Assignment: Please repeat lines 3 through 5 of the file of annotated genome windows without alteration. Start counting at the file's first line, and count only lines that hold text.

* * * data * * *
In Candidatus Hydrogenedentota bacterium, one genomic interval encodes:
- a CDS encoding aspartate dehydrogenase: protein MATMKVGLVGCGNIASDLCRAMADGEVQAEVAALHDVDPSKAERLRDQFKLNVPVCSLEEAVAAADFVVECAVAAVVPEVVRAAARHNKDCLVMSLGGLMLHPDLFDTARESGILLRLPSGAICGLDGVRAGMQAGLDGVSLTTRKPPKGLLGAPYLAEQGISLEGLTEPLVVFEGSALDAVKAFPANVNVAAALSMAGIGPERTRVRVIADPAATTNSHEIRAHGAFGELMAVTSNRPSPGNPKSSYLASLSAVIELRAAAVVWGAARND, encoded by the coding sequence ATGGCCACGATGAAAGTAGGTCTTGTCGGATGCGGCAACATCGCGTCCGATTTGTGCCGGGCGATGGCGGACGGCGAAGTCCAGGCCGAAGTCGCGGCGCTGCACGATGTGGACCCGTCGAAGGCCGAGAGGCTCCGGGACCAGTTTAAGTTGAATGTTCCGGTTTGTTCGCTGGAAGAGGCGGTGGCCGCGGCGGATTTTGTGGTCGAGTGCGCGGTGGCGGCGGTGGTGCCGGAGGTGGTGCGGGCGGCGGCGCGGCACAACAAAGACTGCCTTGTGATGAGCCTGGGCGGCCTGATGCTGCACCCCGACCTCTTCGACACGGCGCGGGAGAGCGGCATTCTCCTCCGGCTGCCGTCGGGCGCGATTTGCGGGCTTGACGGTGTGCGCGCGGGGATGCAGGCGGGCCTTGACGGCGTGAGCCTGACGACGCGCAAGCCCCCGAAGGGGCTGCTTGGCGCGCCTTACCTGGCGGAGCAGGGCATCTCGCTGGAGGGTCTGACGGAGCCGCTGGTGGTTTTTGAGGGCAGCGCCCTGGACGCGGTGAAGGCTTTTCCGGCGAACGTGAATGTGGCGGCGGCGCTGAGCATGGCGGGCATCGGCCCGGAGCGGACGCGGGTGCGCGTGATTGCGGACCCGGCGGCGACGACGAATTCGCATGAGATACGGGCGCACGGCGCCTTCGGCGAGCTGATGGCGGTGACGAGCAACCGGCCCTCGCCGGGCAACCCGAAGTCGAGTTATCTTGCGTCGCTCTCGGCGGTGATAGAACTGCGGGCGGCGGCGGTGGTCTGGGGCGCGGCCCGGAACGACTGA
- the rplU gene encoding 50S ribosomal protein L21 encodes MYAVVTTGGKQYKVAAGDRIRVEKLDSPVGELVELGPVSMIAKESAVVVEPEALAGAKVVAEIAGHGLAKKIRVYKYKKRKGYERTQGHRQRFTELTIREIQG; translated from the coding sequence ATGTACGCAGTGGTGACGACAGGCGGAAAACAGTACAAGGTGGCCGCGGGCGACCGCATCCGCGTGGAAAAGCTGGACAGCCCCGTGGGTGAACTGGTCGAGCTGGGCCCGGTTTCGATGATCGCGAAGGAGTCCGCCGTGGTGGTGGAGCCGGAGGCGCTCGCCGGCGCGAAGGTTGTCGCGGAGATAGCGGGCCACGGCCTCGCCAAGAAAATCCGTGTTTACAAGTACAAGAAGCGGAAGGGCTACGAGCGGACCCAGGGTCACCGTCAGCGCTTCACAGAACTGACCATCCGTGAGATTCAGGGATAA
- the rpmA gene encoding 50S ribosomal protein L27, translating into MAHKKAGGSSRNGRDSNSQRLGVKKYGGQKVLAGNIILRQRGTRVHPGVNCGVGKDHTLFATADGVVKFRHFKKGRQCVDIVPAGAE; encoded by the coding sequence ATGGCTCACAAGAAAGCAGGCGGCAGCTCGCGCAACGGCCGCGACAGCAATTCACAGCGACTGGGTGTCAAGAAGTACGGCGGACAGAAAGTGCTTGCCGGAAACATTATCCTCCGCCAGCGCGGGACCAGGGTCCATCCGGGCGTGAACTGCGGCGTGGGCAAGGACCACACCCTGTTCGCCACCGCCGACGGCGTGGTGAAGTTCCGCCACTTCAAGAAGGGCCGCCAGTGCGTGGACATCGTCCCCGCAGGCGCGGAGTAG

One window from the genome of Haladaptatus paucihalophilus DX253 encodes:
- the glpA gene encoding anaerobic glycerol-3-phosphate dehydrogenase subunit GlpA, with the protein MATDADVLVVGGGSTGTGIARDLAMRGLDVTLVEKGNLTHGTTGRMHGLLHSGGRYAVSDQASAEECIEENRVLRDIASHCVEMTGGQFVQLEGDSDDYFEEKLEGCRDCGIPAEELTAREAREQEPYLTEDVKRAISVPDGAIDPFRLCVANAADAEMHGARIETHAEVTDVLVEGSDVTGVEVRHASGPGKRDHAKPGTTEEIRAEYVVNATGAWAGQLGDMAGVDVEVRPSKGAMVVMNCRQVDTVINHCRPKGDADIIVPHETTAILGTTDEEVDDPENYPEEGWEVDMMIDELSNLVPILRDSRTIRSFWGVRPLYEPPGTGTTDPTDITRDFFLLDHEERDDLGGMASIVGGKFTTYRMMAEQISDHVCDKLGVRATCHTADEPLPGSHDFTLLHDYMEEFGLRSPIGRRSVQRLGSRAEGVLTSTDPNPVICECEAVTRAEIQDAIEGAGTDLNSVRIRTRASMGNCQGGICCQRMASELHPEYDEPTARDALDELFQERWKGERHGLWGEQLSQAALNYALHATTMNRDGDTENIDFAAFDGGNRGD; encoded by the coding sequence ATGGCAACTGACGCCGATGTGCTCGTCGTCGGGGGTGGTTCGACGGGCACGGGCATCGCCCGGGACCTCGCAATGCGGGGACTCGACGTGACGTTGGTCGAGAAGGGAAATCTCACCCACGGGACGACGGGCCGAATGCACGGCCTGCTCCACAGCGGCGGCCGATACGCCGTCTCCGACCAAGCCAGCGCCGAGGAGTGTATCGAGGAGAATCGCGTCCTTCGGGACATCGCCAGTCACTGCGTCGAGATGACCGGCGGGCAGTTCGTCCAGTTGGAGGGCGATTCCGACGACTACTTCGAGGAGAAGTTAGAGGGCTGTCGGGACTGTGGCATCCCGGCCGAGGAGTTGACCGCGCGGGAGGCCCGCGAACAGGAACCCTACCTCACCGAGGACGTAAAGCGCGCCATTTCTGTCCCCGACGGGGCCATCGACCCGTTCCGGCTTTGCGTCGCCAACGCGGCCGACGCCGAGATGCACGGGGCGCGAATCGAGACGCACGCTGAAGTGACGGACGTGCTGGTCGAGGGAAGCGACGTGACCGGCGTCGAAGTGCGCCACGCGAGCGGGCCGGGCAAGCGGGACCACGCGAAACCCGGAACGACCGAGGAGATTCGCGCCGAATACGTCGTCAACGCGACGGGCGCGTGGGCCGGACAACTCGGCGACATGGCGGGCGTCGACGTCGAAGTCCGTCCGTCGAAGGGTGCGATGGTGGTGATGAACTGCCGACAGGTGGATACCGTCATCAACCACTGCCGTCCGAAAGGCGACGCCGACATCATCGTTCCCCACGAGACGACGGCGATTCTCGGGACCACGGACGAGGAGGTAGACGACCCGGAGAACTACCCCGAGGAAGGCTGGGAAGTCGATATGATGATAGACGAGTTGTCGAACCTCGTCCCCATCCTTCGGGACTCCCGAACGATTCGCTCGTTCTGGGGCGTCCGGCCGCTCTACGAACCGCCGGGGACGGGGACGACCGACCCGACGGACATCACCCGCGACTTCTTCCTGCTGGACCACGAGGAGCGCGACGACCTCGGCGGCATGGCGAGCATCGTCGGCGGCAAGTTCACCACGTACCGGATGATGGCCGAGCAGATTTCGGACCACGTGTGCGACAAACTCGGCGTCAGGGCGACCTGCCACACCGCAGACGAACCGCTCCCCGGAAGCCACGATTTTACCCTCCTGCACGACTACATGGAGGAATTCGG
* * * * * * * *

- the rplU gene encoding 50S ribosomal protein L21 encodes MYAVVTTGGKQYKVAAGDRIRVEKLDSPVGELVELGPVSMIAKESAVVVEPEALAGAKVVAEIAGHGLAKKIRVYKYKKRKGYERTQGHRQRFTELTIREIQG; translated from the coding sequence ATGTACGCAGTGGTGACGACAGGCGGAAAACAGTACAAGGTGGCCGCGGGCGACCGCATCCGCGTGGAAAAGCTGGACAGCCCCGTGGGTGAACTGGTCGAGCTGGGCCCGGTTTCGATGATCGCGAAGGAGTCCGCCGTGGTGGTGGAGCCGGAGGCGCTCGCCGGCGCGAAGGTTGTCGCGGAGATAGCGGGCCACGGCCTCGCCAAGAAAATCCGTGTTTACAAGTACAAGAAGCGGAAGGGCTACGAGCGGACCCAGGGTCACCGTCAGCGCTTCACAGAACTGACCATCCGTGAGATTCAGGGATAA
- the rpmA gene encoding 50S ribosomal protein L27, translating into MAHKKAGGSSRNGRDSNSQRLGVKKYGGQKVLAGNIILRQRGTRVHPGVNCGVGKDHTLFATADGVVKFRHFKKGRQCVDIVPAGAE; encoded by the coding sequence ATGGCTCACAAGAAAGCAGGCGGCAGCTCGCGCAACGGCCGCGACAGCAATTCACAGCGACTGGGTGTCAAGAAGTACGGCGGACAGAAAGTGCTTGCCGGAAACATTATCCTCCGCCAGCGCGGGACCAGGGTCCATCCGGGCGTGAACTGCGGCGTGGGCAAGGACCACACCCTGTTCGCCACCGCCGACGGCGTGGTGAAGTTCCGCCACTTCAAGAAGGGCCGCCAGTGCGTGGACATCGTCCCCGCAGGCGCGGAGTAG

One window from the genome of Haladaptatus paucihalophilus DX253 encodes: